If you suffer from migraines, you’ll have no doubt tried everything to try and avoid them.
From countless painkillers, beta-blockers, and trips to the GP, to so-called hacks like the daith piercing, different remedies work for different people.
And now, the NHS is backing a new medication that could help the one in seven Brits – mostly women – that suffer from the debilitating pain.
The drug comes in the form of a medicated wafer, which dissolves under the tongue.
Known as Rimegepant, which is to be taken every other day, it will only be available to adults who have already tried at least three other preventative drugs, and still have migraines on four to 15 days of every month.
It works by stopping a protein that causes severe pain being released around the brain. There are injections that target the same protein, but this is the first oral option.
It’s been backed by the National Institute of Health and Care Excellence (NICE) which makes decisions on which drugs can be offered in England.
Helen Knight, NICE medicines-evaluation director said: ‘Each year the lives of millions of people in England are blighted by migraine attacks.
‘They can be extremely debilitating and can significantly affect a person’s quality of life.
‘Rimegepant is the first oral treatment for migraine to be recommended by NICE – and for many thousands of people, it is likely to be a welcome and more convenient addition to existing options for a condition that is often overlooked and undertreated.’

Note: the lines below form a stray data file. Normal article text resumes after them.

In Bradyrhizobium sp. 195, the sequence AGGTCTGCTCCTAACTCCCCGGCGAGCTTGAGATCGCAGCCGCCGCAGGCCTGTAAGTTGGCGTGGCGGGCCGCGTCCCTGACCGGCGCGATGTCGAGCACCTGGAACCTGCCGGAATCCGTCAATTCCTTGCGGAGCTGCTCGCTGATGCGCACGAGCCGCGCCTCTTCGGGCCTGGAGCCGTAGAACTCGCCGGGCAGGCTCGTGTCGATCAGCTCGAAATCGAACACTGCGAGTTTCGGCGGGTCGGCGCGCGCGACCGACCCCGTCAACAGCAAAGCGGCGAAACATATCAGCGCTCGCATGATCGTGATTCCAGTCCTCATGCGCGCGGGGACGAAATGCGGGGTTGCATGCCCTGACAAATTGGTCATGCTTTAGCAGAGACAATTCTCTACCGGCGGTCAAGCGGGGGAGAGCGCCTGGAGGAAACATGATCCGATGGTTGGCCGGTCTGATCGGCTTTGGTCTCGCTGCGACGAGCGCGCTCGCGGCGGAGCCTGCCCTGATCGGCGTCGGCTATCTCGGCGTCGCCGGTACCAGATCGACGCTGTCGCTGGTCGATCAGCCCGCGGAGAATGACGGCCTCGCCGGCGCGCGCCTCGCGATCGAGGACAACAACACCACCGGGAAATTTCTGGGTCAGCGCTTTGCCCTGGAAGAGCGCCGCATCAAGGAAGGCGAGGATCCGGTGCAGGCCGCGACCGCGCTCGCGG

The Migraine Trust also welcomed the decision, but said they were ‘disappointed’ the wafer would not being more widely available for treating acute migraines. Currently, its only been approved for people who experience fewer than 15 migraines a month.
Approximately 5.6 million people in England are thought to have episodic migraines, but it is estimated that around 190,000 migraine attacks are experienced every day.
The Migraine Trust’s chief executive, Rob Music, said: ‘Too many people with migraine end up with medication overuse headache as a result of their migraine treatment, which has a serious impact on their lives. This is an impact which is preventable if migraine is treated effectively.
‘Gepants, the new class of migraine medication which Rimegepant is part of, can help prevent this happening. While we welcome that it has been approved for the preventive treatment of migraine, we are very disappointed by the decision not to approve it for the acute treatment of migraine.’
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